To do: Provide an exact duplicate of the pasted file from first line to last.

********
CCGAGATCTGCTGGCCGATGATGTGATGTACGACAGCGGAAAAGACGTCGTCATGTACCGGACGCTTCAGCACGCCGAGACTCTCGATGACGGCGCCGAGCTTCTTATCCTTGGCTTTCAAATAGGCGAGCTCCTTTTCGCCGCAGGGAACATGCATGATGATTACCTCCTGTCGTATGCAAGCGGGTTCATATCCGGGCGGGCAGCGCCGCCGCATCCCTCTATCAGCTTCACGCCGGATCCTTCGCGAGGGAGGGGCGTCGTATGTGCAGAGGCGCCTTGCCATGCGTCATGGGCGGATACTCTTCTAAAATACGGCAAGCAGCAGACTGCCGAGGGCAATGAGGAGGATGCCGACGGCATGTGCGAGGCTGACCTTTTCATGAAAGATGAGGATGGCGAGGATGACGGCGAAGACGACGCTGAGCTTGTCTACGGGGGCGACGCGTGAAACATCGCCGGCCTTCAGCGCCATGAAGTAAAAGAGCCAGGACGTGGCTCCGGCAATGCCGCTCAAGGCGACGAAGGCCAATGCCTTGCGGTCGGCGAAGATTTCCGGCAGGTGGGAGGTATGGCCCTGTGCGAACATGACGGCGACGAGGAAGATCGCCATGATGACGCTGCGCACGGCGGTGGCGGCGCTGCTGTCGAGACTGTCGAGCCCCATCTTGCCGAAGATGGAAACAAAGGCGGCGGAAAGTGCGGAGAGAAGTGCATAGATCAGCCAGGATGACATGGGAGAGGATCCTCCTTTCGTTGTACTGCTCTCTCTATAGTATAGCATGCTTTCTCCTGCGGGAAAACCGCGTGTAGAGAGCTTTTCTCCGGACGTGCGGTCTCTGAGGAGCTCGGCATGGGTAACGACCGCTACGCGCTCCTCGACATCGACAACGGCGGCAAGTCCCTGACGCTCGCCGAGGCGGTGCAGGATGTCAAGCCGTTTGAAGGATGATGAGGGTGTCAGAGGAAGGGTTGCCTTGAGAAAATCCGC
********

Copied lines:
CCGAGATCTGCTGGCCGATGATGTGATGTACGACAGCGGAAAAGACGTCGTCATGTACCGGACGCTTCAGCACGCCGAGACTCTCGATGACGGCGCCGAGCTTCTTATCCTTGGCTTTCAAATAGGCGAGCTCCTTTTCGCCGCAGGGAACATGCATGATGATTACCTCCTGTCGTATGCAAGCGGGTTCATATCCGGGCGGGCAGCGCCGCCGCATCCCTCTATCAGCTTCACGCCGGATCCTTCGCGAGGGAGGGGCGTCGTATGTGCAGAGGCGCCTTGCCATGCGTCATGGGCGGATACTCTTCTAAAATACGGCAAGCAGCAGACTGCCGAGGGCAATGAGGAGGATGCCGACGGCATGTGCGAGGCTGACCTTTTCATGAAAGATGAGGATGGCGAGGATGACGGCGAAGACGACGCTGAGCTTGTCTACGGGGGCGACGCGTGAAACATCGCCGGCCTTCAGCGCCATGAAGTAAAAGAGCCAGGACGTGGCTCCGGCAATGCCGCTCAAGGCGACGAAGGCCAATGCCTTGCGGTCGGCGAAGATTTCCGGCAGGTGGGAGGTATGGCCCTGTGCGAACATGACGGCGACGAGGAAGATCGCCATGATGACGCTGCGCACGGCGGTGGCGGCGCTGCTGTCGAGACTGTCGAGCCCCATCTTGCCGAAGATGGAAACAAAGGCGGCGGAAAGTGCGGAGAGAAGTGCATAGATCAGCCAGGATGACATGGGAGAGGATCCTCCTTTCGTTGTACTGCTCTCTCTATAGTATAGCATGCTTTCTCCTGCGGGAAAACCGCGTGTAGAGAGCTTTTCTCCGGACGTGCGGTCTCTGAGGAGCTCGGCATGGGTAACGACCGCTACGCGCTCCTCGACATCGACAACGGCGGCAAGTCCCTGACGCTCGCCGAGGCGGTGCAGGATGTCAAGCCGTTTGAAGGATGATGAGGGTGTCAGAGGAAGGGTTGCCTTGAGAAAATCCGC